Saturday, March 19, 2011

Why Americans Shouldn’t Panic

I just came across this headline while supposedly preparing a tax return. Sometimes my attention wanders and I take a look at current headlines, and this one popped up.

And why shouldn’t we? Do they have any idea how close it is to April 15th? I’ve course I’m panicked!

Perhaps they weren’t talking about my tax deadlines. I don’t know. I didn’t read any further. Instead, I commenced to panic. Just tell me I shouldn’t do something, and I’m gonna do it, gosh darn it. It’s my rebellious streak.

On the other hand, tell me to panic, the world is coming to an end, and I’ll sit back and wonder what I should have for lunch, lunch being far more important to me than the end of the world.

Not that I’m not fond of the world – it is where I keep all my stuff, and I am uncommonly attached to my stuff. Some of it’s not worth much, most of it probably, but it’s my stuff and I like it.

There’s not much I can do about all the things I’m not supposed to panic about. Most things I fear never come to pass, like taking the wrong turn off the interstate and finding myself in an alternate reality, so I’ve found it easier not to worry about it. If I do find myself in an alternate reality I’ll worry about it then.

As it is, reality is enough of a problem, isn’t it? Don’t we have enough going on that we don’t need anything else to add to it? The possibility that (insert major disaster here) can strike isn’t so much as if but when – eventually everything happens somewhere. The uncertainty that conflict will break out in (insert conflict area here) will also happen, at some point. And there’s not a thing I can do about it.

Instead, I sit here on the sidelines and wait for things to unfold. Have you noticed how things are unfolding ALL THE TIME? It’s a constant sideshow, if one were to consider the rest of the world a sideshow and not the main event.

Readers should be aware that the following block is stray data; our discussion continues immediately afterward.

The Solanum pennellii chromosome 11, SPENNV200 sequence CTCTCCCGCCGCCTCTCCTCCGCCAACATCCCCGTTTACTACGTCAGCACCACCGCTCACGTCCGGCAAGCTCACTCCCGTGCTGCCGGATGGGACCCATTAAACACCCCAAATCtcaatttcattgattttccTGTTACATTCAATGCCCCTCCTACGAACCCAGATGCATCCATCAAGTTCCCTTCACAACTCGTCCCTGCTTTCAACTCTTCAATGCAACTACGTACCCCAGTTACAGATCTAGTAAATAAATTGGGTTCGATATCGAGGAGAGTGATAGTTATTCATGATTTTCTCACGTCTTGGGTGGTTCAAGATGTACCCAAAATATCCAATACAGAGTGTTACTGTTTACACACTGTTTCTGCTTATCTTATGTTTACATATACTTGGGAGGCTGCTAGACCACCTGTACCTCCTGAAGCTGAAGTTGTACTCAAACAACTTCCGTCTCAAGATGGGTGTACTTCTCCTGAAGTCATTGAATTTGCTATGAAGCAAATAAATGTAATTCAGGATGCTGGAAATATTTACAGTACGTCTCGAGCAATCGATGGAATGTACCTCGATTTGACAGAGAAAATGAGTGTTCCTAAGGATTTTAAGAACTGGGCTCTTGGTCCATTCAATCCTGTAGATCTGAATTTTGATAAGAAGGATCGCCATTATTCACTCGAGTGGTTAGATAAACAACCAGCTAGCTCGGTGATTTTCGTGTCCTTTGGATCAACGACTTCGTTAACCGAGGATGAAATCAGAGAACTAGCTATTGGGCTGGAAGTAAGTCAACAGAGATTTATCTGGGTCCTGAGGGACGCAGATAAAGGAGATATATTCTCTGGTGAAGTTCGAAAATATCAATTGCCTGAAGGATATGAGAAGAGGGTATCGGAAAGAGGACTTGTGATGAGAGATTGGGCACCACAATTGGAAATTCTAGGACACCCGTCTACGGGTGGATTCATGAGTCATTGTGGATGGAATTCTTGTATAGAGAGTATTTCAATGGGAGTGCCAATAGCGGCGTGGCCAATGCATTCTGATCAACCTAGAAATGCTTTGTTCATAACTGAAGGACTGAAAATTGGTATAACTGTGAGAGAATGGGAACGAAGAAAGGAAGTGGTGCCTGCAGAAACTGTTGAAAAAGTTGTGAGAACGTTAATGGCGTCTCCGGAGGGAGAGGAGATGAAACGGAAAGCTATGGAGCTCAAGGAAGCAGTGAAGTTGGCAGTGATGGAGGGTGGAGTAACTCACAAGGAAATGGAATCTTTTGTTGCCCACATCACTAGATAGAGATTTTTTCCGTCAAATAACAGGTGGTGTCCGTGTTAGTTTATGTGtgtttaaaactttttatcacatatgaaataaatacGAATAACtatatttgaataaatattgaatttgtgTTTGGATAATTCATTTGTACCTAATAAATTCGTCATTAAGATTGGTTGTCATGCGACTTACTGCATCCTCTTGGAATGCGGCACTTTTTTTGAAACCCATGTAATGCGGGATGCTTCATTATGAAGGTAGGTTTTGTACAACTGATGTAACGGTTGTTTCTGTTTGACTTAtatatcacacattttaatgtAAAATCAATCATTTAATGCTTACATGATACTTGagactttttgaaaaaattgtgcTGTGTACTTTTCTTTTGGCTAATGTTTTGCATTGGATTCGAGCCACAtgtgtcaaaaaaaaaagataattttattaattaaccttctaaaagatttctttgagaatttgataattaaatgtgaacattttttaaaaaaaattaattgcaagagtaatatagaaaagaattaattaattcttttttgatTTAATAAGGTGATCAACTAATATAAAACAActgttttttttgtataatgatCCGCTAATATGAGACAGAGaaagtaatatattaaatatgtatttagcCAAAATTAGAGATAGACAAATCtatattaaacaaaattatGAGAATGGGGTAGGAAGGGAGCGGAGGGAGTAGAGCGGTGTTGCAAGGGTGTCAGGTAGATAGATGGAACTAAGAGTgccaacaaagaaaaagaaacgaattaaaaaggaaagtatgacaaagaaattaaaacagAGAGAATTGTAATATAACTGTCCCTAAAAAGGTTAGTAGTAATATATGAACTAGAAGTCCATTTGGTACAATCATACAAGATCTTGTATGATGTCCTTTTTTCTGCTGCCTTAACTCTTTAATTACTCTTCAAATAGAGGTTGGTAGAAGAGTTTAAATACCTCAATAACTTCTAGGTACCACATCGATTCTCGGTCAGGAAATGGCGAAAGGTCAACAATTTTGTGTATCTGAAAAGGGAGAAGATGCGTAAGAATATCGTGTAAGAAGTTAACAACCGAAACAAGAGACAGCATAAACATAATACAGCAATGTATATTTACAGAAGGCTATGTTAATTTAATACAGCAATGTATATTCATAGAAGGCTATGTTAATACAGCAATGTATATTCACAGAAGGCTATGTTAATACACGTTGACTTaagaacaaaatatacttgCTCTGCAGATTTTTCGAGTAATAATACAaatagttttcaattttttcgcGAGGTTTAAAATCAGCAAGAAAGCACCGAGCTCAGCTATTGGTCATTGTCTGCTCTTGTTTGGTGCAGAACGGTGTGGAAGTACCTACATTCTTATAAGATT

I’ll confine my panicking to what I can control, which at the moment is keeping my clients on good terms with the IRS. Talk about a catastrophe waiting to happen – the slightest slip up and the IRS won’t hesitate to panic. I’d think they were in a constant state of panic if I didn’t know that most of the panicking is done by computers who spit out deficiency notices as if their lives depended on it.

However, computers don’t have lives, not like we know them, and they’re not likely to band together to defeat us mere mortals, no matter what the newscasts say. Or maybe that theme is for movies and TV shows. I can’t tell anymore. There are so many things to be cautious about and to arm ourselves against, and sometimes it turns out to be the thing you least expected it to be.

Prepare for the worst. Expect the best. Or is it the other way around? 

Wednesday, March 2, 2011

Of Meltdowns and Mania

Everyone's jumping on the Charlie Sheen bandwagon, and while I normally avoid jumping on bandwagons due to my propensity to fall off and injure myself, sometimes I have to go ahead. I'll nurse my bruises later.